Jason Bennett said:
Homework Statement:: below
Relevant Equations:: below

I am trying to understand the following:

$$
\epsilon^{mni} \epsilon^{pqj} (S^{mq}\delta^{np} - S^{nq}\delta^{mp} + S^{np}\delta^{mq} - S^{mp}\delta^{nq}) = -\epsilon^{mni} \epsilon^{pqj}S^{nq}\delta^{mp}
$$

Where S^{ij} are Lorentz algebra elements in the Clifford algebra/gamma matrices representation.

The pattern I recognize is that, the only term to remain is the one where the two indices of both the delta and the Lorentz algebra matrix are in the same "slot" of the Levi-Civita symbol. Notably, the m and the p of the delta are both in the first "slot" of the L-C symbol, and the n and q are both in the second "slot" of the L-C symbol.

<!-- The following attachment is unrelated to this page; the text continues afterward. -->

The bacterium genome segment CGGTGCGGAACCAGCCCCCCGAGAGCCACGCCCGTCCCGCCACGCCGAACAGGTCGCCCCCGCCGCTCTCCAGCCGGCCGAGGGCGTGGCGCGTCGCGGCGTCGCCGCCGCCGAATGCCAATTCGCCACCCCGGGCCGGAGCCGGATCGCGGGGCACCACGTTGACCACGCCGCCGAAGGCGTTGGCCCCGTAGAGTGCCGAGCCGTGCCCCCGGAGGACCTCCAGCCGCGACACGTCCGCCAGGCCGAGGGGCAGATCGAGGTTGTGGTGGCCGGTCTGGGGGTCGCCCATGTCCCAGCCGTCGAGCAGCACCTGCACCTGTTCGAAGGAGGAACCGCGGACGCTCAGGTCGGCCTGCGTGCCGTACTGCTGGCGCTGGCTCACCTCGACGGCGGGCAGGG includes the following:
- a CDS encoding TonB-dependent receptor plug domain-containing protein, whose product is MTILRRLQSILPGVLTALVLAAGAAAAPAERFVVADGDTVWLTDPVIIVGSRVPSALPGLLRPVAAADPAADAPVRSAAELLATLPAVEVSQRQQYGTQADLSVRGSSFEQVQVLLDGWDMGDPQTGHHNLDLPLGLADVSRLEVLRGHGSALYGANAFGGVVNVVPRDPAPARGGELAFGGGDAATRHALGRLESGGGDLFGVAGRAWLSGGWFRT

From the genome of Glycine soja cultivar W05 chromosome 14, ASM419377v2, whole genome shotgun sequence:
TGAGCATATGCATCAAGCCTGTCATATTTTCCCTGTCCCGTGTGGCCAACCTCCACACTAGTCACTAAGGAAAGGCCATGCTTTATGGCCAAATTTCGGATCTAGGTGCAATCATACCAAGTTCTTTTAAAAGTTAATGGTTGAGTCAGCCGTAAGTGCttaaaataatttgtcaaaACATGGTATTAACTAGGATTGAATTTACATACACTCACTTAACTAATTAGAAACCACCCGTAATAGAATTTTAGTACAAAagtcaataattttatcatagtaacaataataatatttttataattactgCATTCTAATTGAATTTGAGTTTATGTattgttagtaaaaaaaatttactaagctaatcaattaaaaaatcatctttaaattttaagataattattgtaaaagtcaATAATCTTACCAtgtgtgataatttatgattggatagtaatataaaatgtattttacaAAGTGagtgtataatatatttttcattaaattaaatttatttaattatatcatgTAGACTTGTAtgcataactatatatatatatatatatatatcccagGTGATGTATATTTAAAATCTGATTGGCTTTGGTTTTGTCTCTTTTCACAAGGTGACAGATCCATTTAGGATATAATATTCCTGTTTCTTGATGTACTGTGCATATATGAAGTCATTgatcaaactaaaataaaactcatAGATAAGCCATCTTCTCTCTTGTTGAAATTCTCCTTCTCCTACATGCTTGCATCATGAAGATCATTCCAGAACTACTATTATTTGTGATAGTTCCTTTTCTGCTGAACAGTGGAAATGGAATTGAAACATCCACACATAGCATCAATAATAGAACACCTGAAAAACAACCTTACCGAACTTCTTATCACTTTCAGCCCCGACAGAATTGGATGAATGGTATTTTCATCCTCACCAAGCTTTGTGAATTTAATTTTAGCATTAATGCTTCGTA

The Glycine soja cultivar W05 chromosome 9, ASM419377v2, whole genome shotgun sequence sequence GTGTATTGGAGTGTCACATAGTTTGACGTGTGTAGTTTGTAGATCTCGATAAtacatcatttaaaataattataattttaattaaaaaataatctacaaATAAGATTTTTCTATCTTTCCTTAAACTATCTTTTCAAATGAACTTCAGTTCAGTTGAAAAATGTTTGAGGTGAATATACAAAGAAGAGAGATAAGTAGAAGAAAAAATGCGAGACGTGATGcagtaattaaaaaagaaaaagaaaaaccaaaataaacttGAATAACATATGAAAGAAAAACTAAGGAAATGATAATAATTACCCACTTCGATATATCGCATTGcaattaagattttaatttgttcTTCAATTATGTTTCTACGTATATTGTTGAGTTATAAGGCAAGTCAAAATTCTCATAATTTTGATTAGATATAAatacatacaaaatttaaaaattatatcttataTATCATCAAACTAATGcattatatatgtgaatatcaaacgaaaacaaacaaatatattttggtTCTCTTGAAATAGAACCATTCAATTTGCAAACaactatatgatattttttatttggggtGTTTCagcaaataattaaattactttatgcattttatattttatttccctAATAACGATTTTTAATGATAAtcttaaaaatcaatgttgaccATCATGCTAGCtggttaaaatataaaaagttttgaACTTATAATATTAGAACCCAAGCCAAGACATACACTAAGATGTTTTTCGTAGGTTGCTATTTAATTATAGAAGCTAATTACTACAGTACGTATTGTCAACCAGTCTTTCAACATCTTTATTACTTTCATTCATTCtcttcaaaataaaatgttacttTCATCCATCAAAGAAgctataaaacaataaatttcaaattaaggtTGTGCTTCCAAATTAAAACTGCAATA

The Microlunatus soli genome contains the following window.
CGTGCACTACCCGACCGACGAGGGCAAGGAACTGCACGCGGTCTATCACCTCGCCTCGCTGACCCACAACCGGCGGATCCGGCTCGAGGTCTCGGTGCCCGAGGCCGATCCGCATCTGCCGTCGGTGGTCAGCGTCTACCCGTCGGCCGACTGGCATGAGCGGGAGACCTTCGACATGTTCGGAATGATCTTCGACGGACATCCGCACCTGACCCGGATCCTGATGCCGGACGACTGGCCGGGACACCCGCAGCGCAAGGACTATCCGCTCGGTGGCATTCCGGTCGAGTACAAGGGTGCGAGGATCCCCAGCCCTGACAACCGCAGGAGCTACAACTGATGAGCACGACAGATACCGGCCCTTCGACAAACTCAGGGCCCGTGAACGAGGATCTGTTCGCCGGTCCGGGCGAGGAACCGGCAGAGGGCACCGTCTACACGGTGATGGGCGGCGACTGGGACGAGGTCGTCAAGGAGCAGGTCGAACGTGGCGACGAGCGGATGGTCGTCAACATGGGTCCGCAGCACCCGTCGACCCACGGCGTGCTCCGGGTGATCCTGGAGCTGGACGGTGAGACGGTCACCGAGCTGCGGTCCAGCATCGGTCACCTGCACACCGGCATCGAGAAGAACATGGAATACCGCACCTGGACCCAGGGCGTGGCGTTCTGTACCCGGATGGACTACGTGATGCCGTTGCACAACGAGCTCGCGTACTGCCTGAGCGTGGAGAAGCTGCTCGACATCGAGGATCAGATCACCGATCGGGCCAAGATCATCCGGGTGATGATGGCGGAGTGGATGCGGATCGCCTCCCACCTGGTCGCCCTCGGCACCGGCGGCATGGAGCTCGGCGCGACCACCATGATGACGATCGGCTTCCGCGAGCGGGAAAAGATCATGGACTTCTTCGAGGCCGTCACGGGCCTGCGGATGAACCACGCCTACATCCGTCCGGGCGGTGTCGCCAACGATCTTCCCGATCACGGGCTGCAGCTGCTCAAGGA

Can someone help me by pointing out which property of the L-C symbols I ought to be using?

Some additional points that may be on the right track

- anti-symmetric times symmetric = 0
- L-C = anti-sym,
- delta = sym (?), and
- the Lorentz matrices = anti-sym
It seems to me that the right hand side of the equation is missing a factor of 4.
All you have to do is to relabel some of the dummy indices so that all the terms are the same as in the expression on the right side. You will only need to use the antisymmetry of the LC symbol and of S.
For example, in the first term, you simply have to switch the indices ##m## and ## n ## and then you will have to use ##\epsilon^{nmi} = - \epsilon^{mni}##.
 
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  • #3
nrqed said: